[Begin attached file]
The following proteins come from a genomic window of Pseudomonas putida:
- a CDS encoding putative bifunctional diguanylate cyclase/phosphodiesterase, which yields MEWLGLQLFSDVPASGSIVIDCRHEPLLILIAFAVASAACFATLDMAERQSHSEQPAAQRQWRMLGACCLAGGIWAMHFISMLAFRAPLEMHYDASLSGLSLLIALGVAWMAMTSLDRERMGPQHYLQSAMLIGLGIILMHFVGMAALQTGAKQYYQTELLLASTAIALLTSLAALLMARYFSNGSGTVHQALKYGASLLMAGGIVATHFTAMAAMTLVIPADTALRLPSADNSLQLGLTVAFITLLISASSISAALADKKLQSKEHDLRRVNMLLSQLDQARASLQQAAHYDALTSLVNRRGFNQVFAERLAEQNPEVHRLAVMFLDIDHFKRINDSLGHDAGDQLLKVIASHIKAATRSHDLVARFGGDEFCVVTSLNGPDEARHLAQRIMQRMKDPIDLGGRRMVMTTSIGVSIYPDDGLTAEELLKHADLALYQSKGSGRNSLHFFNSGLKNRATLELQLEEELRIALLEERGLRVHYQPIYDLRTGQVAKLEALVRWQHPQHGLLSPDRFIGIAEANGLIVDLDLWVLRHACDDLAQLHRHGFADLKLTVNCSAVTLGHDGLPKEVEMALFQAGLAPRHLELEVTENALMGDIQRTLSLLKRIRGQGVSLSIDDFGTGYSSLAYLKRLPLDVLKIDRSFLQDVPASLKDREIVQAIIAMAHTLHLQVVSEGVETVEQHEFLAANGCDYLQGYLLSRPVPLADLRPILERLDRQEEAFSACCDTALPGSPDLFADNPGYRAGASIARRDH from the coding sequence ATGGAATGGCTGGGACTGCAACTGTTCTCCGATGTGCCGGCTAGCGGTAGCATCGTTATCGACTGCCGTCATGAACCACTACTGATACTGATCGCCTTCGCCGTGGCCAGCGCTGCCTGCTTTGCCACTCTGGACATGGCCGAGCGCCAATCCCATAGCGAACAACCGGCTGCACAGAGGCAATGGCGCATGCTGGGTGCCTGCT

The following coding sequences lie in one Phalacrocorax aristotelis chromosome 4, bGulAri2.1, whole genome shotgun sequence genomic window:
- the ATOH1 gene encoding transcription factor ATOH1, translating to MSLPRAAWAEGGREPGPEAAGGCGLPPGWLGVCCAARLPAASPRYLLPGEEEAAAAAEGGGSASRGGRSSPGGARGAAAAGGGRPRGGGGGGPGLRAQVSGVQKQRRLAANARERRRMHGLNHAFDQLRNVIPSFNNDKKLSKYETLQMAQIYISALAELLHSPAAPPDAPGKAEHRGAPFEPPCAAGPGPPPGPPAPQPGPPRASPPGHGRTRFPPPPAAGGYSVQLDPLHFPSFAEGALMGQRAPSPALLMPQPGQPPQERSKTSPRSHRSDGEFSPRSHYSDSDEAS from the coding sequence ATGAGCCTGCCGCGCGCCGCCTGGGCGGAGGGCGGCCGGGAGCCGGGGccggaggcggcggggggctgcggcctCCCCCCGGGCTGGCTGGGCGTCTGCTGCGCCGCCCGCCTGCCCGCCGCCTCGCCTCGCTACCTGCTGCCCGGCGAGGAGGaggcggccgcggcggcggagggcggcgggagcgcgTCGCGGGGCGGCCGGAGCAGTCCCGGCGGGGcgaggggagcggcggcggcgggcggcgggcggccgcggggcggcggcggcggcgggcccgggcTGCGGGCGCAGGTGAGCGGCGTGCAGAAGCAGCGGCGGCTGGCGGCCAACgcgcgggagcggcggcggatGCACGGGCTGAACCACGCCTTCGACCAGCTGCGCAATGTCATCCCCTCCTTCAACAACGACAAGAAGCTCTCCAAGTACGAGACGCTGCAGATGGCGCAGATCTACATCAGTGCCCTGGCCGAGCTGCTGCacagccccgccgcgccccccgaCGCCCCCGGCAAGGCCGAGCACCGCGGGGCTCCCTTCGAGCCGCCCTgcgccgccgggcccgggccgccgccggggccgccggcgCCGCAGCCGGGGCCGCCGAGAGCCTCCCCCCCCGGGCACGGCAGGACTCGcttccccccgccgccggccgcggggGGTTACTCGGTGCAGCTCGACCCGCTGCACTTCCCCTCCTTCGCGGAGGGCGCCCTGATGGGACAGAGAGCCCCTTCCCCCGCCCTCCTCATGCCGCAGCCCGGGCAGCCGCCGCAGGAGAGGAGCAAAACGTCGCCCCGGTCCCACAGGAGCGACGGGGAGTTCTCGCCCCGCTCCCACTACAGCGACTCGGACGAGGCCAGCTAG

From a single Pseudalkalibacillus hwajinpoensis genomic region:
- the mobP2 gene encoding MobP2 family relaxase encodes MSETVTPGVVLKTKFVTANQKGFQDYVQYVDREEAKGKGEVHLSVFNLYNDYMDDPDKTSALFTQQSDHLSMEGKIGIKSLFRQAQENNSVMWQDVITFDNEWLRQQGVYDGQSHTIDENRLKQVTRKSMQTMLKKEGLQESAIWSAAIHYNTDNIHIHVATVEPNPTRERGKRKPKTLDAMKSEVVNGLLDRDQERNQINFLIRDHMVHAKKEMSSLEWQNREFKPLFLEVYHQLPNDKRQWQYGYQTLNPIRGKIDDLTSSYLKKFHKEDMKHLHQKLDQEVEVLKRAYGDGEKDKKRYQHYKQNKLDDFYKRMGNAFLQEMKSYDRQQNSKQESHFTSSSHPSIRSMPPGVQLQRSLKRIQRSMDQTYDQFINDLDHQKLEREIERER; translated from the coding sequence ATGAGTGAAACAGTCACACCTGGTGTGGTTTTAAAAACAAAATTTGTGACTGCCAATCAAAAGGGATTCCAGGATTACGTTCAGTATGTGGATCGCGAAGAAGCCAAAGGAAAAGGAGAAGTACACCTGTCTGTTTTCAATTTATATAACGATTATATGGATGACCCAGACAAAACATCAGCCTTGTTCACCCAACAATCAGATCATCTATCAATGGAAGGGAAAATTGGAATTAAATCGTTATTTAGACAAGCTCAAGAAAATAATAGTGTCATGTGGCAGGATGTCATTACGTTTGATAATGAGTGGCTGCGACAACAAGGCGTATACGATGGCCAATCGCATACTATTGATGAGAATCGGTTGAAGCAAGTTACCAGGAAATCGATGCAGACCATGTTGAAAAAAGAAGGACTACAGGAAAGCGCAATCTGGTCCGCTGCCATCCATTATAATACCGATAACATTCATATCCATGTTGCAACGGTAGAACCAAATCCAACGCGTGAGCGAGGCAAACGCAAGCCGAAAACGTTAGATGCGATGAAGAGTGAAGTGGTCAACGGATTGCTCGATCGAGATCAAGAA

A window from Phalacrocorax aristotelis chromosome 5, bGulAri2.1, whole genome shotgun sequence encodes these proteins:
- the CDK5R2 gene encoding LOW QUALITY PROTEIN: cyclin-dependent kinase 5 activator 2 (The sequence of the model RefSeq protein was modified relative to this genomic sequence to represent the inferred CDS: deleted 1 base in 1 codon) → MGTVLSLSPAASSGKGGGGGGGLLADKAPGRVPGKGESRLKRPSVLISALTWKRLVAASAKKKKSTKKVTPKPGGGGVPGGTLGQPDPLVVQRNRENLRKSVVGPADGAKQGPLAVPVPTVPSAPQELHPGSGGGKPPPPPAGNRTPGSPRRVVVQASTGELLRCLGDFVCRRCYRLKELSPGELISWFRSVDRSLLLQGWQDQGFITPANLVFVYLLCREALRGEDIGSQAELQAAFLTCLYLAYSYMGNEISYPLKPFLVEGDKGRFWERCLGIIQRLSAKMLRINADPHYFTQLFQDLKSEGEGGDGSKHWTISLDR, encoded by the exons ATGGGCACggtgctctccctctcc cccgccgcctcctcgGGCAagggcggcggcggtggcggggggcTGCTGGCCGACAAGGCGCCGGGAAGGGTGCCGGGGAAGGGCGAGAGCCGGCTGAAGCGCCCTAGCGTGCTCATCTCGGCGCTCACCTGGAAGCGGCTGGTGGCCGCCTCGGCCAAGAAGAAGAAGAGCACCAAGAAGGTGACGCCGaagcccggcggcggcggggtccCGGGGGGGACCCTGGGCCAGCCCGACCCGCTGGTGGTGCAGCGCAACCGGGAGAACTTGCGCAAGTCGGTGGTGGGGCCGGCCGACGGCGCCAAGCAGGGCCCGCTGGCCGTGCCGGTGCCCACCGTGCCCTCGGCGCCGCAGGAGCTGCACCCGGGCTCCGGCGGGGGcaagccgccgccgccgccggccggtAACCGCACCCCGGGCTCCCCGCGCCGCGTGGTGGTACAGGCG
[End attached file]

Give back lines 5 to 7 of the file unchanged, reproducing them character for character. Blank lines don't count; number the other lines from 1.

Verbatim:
From a single Pseudalkalibacillus hwajinpoensis genomic region:
- the mobP2 gene encoding MobP2 family relaxase encodes MSETVTPGVVLKTKFVTANQKGFQDYVQYVDREEAKGKGEVHLSVFNLYNDYMDDPDKTSALFTQQSDHLSMEGKIGIKSLFRQAQENNSVMWQDVITFDNEWLRQQGVYDGQSHTIDENRLKQVTRKSMQTMLKKEGLQESAIWSAAIHYNTDNIHIHVATVEPNPTRERGKRKPKTLDAMKSEVVNGLLDRDQERNQINFLIRDHMVHAKKEMSSLEWQNREFKPLFLEVYHQLPNDKRQWQYGYQTLNPIRGKIDDLTSSYLKKFHKEDMKHLHQKLDQEVEVLKRAYGDGEKDKKRYQHYKQNKLDDFYKRMGNAFLQEMKSYDRQQNSKQESHFTSSSHPSIRSMPPGVQLQRSLKRIQRSMDQTYDQFINDLDHQKLEREIERER; translated from the coding sequence ATGAGTGAAACAGTCACACCTGGTGTGGTTTTAAAAACAAAATTTGTGACTGCCAATCAAAAGGGATTCCAGGATTACGTTCAGTATGTGGATCGCGAAGAAGCCAAAGGAAAAGGAGAAGTACACCTGTCTGTTTTCAATTTATATAACGATTATATGGATGACCCAGACAAAACATCAGCCTTGTTCACCCAACAATCAGATCATCTATCAATGGAAGGGAAAATTGGAATTAAATCGTTATTTAGACAAGCTCAAGAAAATAATAGTGTCATGTGGCAGGATGTCATTACGTTTGATAATGAGTGGCTGCGACAACAAGGCGTATACGATGGCCAATCGCATACTATTGATGAGAATCGGTTGAAGCAAGTTACCAGGAAATCGATGCAGACCATGTTGAAAAAAGAAGGACTACAGGAAAGCGCAATCTGGTCCGCTGCCATCCATTATAATACCGATAACATTCATATCCATGTTGCAACGGTAGAACCAAATCCAACGCGTGAGCGAGGCAAACGCAAGCCGAAAACGTTAGATGCGATGAAGAGTGAAGTGGTCAACGGATTGCTCGATCGAGATCAAGAA

A window from Phalacrocorax aristotelis chromosome 5, bGulAri2.1, whole genome shotgun sequence encodes these proteins: